When I bought this great camping print several weeks ago, I had no idea of what I was going to do with it. A little bit of a novelty print goes a long way on anyone over the age of eight, so I decided to cut the cuteness factor by mixing it with a Black Watch plaid. The result is what I’m calling the picnic skirt, because even though it’s a camping themed fabric, the skirt is just perfect for picnics off the Blue Ridge Parkway, sitting at a scenic overlook with lunch spread across a cheery tablecloth.
Can you tell I’m ready for summer?
The pattern (which I forgot to photograph and will add later) is a Simplicity from the 1970s. It was super easy and super fast – my kind of sewing project.
I’ve had these leather buttons for a very long time, and I love the way they look with the print. Adds to the rugged factor, don’t you know! Anyway, because the buttons are leather and really not washable, I did not sew them on. I used safety pins to fasten them to the skirt.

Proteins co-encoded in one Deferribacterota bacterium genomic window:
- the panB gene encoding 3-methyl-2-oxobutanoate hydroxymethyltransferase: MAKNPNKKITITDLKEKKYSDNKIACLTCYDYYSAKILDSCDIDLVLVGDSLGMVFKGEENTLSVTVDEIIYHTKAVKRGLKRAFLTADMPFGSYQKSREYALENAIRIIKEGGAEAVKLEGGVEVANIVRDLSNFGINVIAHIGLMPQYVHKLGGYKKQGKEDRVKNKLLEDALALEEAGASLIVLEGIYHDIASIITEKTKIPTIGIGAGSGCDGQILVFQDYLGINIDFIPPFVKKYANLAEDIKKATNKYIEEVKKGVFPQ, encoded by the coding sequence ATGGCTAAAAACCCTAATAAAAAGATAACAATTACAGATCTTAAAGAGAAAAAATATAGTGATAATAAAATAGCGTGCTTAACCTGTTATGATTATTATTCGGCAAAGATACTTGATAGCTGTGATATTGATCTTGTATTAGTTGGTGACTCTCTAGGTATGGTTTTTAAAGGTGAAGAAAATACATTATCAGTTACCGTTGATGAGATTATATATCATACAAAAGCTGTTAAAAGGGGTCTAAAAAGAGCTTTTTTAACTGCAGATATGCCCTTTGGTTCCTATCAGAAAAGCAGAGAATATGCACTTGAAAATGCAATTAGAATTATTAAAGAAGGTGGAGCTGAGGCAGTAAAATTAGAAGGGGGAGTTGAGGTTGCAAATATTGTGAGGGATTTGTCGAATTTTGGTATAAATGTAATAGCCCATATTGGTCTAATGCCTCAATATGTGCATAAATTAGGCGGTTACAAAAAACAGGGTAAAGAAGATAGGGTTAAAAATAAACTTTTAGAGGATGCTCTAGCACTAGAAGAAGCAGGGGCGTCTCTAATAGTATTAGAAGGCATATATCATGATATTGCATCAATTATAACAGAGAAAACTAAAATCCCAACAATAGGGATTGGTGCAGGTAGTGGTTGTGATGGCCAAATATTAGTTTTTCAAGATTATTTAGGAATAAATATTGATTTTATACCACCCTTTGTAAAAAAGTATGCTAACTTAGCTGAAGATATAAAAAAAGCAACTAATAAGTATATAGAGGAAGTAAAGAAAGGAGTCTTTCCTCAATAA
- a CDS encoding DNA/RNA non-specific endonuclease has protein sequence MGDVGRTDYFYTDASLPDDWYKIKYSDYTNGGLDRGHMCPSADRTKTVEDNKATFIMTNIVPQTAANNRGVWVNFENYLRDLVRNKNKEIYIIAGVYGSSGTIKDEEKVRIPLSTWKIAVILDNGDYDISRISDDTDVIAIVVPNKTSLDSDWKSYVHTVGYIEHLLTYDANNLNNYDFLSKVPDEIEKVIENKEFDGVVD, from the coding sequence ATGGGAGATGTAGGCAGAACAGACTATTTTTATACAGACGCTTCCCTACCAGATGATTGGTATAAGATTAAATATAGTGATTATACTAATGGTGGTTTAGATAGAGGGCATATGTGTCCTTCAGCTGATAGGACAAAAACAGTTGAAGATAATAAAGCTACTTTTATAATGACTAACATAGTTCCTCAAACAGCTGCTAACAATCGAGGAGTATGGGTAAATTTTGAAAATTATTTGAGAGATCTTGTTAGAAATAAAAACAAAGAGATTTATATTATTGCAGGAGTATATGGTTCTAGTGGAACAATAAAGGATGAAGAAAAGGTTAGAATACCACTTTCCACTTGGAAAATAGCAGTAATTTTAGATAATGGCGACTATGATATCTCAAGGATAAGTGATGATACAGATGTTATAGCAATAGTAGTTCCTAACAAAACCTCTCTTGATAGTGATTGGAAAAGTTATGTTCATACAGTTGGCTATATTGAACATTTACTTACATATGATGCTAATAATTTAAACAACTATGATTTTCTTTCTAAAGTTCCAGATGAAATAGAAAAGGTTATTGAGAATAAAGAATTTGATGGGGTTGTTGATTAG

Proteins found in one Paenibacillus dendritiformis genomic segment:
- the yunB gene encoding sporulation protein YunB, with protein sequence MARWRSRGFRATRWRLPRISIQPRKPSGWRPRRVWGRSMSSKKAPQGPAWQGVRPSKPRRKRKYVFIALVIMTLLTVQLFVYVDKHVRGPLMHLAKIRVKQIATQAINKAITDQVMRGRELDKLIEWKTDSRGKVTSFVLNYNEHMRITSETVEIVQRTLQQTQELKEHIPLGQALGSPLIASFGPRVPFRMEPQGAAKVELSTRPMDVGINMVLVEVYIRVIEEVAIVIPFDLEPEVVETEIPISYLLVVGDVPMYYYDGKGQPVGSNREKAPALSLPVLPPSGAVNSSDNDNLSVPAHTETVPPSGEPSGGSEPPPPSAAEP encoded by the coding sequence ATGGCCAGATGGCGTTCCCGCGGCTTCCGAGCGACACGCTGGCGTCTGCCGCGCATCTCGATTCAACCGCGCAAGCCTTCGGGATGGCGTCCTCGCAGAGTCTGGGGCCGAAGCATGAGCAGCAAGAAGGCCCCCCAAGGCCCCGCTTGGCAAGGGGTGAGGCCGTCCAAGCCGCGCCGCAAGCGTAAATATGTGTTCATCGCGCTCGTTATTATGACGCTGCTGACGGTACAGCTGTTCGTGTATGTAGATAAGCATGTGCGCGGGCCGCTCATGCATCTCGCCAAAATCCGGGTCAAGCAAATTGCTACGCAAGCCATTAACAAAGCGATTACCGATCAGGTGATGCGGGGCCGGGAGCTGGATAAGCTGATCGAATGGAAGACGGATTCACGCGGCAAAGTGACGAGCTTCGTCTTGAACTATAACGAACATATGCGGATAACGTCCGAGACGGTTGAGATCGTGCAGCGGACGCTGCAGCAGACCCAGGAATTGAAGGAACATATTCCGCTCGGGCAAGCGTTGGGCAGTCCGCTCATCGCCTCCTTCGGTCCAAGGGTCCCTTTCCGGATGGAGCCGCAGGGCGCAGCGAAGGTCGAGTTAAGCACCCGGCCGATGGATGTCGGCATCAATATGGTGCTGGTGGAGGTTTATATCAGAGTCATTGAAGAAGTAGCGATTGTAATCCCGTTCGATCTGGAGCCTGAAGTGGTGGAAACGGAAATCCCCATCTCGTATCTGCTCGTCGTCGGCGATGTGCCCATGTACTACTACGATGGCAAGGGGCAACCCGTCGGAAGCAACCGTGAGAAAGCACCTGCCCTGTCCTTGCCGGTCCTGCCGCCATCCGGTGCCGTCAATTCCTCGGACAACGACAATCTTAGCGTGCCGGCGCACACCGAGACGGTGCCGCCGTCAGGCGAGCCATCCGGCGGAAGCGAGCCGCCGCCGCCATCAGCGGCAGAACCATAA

And because it is always such a treat to find an article of clothing with a printed selvage full of information, I left this one on the front opening.
As promised, here is the shot of the pattern envelope. I bought this pattern several years ago because I wanted the raglan sleeve tee shirt. I had no thoughts of ever making the scooter skirt.
As I was fitting the pattern it occurred to me that the early to mid 1970s waistlines were as varies as the hemlines were. I can remember wearing everything from low-slung hip-huggers to high rise waistlines. This pattern hits exactly at the natural waist. I’ve read that women under the age of 30 or so complain about higher waisted skirts and pants, saying that they feel constraining. I always dismissed that, as I grew up wearing hip-huggers and I never had that problem. But the difference is that we were not locked into one waistline the way fashion has been for the past 10 years or so. Yes, I know designers have shown higher waists, but go shopping in any mall and you will see what I mean.